The film is filled with twist and turns, and plenty of sophisticated and sometimes ghoulish humor, courtesy of screenwriter Peter Stone. Grant is in familiar territory having covered this type of film with Sir Alfred many times before (North by Northwest, Rebecca, and Notorious). He is charming as ever, even if he is looking a touch older. Grant was concerned about the romantic angle of the script due to the age difference between Hepburn and himself. He requested changes in the script, specifically that they make Hepburn’s character the aggressor in their relationship. Hepburn always seemed to be involved with older men in many of her films (Cooper, Bogart, and Astaire) and it always looked a bit uncomfortable except with Grant who is able to carry it off unlike the others. Despite their age difference, Grant and Hepburn have a magical chemistry working between them. They are perfectly matched. Hepburn is beautiful and sophisticatedly sexy as one could be. There are no two actors today who glow with the appeal, the sophistication, the style these two stars radiate. They had faces then and charisma.
The film’s list of supporting actors is nearly a who’s who of future celluloid stars. Walter Matthau, who already had a long career in supporting roles would soon break out, win an Academy Award for his role as Whiplash Willie in Billy Wilder’s “The Fortune Cookie” and become the oddest of leading man. Here he is perfect as the underhanded “CIA Agent.” Like Matthau, James Coburn had been slowly building a resume of wonderful character parts, one of which is in this film, and he would soon reach stardom with the “Our Man Flint” films. The great George Kennedy would soon become best known for his role as “Dragline” in the classic “Cool Hand Luke.” The cast also includes the wonderful character actor Ned Glass best known for his role as Sgt Pendleton in “The Phil Silvers Show” (aka Sgt. Bilko). Finally and certainly not least is Henry Mancini’s wonderful score and title song, which is eerily played throughout the film and an integral part of the film’s success.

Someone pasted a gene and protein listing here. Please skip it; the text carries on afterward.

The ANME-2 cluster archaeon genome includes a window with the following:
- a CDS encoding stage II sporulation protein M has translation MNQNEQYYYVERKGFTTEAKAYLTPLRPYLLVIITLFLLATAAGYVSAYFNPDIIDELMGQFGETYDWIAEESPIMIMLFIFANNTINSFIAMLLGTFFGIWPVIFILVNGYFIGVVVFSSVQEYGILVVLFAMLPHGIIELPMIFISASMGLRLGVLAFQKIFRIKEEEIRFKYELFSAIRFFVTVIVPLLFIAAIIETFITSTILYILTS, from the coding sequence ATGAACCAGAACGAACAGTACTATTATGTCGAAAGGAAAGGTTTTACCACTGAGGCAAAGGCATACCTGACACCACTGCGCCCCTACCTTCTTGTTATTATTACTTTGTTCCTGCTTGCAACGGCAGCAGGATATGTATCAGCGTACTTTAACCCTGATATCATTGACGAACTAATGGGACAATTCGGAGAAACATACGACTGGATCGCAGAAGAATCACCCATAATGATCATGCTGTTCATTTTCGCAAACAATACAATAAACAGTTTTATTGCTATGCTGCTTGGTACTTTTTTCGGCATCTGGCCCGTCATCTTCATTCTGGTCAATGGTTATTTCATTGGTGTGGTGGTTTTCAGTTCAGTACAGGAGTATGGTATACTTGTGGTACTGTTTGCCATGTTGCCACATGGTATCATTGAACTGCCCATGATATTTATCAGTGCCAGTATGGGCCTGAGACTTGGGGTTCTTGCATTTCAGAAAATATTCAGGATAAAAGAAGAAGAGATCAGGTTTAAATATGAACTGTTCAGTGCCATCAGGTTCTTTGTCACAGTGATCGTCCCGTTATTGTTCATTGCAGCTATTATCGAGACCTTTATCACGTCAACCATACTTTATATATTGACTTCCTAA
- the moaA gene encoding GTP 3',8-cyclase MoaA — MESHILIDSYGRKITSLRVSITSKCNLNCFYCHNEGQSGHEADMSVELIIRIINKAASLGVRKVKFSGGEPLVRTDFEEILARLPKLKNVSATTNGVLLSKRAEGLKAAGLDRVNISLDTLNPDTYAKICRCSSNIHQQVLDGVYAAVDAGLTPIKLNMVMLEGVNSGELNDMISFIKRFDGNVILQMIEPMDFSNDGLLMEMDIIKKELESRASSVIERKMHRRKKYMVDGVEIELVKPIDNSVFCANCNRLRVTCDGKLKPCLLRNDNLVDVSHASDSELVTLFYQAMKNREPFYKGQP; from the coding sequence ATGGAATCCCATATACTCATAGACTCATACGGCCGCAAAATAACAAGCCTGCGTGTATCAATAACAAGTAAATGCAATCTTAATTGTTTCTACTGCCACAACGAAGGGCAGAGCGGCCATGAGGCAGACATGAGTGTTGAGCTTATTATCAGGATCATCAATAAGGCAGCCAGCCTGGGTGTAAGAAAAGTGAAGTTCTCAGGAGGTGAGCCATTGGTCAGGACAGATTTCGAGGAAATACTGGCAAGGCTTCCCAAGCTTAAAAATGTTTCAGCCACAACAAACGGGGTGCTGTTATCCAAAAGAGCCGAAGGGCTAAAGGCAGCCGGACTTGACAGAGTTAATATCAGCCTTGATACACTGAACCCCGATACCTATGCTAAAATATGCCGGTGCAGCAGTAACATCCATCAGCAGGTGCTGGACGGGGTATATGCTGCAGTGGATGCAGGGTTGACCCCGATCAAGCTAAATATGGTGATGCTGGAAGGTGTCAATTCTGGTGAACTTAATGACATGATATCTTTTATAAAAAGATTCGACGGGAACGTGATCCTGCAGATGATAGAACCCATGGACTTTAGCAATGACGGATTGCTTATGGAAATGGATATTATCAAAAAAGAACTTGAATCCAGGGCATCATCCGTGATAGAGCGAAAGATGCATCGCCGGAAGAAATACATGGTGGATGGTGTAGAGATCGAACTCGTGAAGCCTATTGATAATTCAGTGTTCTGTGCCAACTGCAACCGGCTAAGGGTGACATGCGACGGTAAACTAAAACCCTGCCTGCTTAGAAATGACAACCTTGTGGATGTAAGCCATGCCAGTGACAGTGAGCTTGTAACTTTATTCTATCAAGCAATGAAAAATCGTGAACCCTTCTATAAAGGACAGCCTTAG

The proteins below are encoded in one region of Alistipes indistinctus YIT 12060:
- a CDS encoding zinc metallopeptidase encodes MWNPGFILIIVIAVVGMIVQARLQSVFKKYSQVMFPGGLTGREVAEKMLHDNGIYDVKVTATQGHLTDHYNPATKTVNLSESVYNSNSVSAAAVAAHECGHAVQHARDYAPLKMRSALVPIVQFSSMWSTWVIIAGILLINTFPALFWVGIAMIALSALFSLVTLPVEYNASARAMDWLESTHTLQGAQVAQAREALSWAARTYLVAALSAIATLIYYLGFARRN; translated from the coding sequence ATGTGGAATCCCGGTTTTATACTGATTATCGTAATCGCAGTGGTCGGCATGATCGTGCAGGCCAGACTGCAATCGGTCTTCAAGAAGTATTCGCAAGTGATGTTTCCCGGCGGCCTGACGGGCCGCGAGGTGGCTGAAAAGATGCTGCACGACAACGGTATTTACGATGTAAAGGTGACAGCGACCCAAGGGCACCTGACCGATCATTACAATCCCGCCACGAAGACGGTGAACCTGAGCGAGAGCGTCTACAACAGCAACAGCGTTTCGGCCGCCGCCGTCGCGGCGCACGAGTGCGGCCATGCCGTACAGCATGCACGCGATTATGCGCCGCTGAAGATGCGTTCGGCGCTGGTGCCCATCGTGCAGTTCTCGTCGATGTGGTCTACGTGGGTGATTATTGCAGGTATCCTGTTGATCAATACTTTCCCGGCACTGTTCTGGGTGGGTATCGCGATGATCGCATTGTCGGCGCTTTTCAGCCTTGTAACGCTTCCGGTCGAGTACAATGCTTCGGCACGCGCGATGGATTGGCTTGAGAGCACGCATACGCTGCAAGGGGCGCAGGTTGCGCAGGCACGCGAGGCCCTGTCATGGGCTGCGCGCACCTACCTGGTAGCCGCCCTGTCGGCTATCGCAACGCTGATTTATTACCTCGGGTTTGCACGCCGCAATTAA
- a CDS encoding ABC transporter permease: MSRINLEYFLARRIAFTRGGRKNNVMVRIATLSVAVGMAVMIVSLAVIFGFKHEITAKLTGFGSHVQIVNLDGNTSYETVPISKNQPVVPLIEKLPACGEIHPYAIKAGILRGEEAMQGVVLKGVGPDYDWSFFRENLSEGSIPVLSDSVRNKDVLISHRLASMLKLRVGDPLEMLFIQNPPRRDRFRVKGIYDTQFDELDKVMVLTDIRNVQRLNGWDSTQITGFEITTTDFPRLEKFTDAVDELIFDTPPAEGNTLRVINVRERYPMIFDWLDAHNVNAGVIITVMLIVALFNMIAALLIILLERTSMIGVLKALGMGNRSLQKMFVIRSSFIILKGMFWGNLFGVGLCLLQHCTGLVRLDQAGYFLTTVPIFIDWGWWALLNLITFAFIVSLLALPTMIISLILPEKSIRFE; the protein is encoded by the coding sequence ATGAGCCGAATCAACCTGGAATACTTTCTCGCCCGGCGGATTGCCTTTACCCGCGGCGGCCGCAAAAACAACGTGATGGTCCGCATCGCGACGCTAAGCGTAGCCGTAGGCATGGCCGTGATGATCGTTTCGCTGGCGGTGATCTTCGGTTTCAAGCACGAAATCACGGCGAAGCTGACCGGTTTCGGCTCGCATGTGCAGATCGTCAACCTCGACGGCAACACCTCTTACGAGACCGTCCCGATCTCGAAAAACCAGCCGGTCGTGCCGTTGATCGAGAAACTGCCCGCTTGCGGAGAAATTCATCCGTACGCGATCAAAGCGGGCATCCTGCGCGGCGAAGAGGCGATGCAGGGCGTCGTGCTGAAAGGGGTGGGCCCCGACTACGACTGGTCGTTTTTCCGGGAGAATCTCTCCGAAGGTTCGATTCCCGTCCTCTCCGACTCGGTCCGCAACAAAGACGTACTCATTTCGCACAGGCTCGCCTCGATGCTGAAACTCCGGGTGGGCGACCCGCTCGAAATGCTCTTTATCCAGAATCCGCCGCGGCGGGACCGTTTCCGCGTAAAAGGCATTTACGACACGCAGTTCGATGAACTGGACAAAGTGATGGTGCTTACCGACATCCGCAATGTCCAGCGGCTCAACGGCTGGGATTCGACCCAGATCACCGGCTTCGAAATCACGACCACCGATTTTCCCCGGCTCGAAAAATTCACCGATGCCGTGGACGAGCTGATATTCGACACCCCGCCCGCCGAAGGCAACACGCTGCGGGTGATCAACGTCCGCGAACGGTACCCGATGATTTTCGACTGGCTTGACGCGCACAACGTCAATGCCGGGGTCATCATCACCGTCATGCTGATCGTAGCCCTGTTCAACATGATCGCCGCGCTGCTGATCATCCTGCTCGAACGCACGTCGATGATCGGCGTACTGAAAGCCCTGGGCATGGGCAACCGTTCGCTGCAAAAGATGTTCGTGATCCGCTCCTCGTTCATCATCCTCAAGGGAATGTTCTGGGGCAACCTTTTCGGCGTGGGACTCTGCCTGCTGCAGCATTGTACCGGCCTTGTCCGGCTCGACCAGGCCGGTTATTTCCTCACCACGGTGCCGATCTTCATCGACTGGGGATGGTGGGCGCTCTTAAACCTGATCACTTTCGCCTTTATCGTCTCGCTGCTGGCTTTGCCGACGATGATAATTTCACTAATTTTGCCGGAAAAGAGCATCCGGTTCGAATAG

“Charade” was Radio City Music Hall’s Christmas attraction in December of 1963 opening to mixed reviews though the public came in droves. In 2002, Jonathan Demme, made a valiant attempt to remake this light classic called, “The Truth About Charlie.” Unfortunately, Mark Wahlberg is a long distance away from Cary Grant and though the beautiful Thaddie Newton comes somewhat closer to capturing the elf like sophistication of Hepburn, the film remains okay to watch but it is “Charade” you will come back to watch again and again.
You may notice on IMDB, they say the screenplay is based on a story (The Unsuspecting Wife) credited to Peter Stone and Marc Behm. If you check out the photo of the paperback above it states, “A novel by Peter Stone.” On the inside of the book, it reads that it is dedicated to suspense writer Marc Behm. So what goes on here? Stone is a playwright and a screenwriter and he is not known to have ever written a novel. The “novel” is a novelization of the screenplay and “The Unsuspecting Wife” was a short story by Stone that originally appeared in Redbook magazine. The most likely scenario of the credit to Behm is he wrote the novelization based on Stone’s screenplay thus, the dedication to give Behm credit.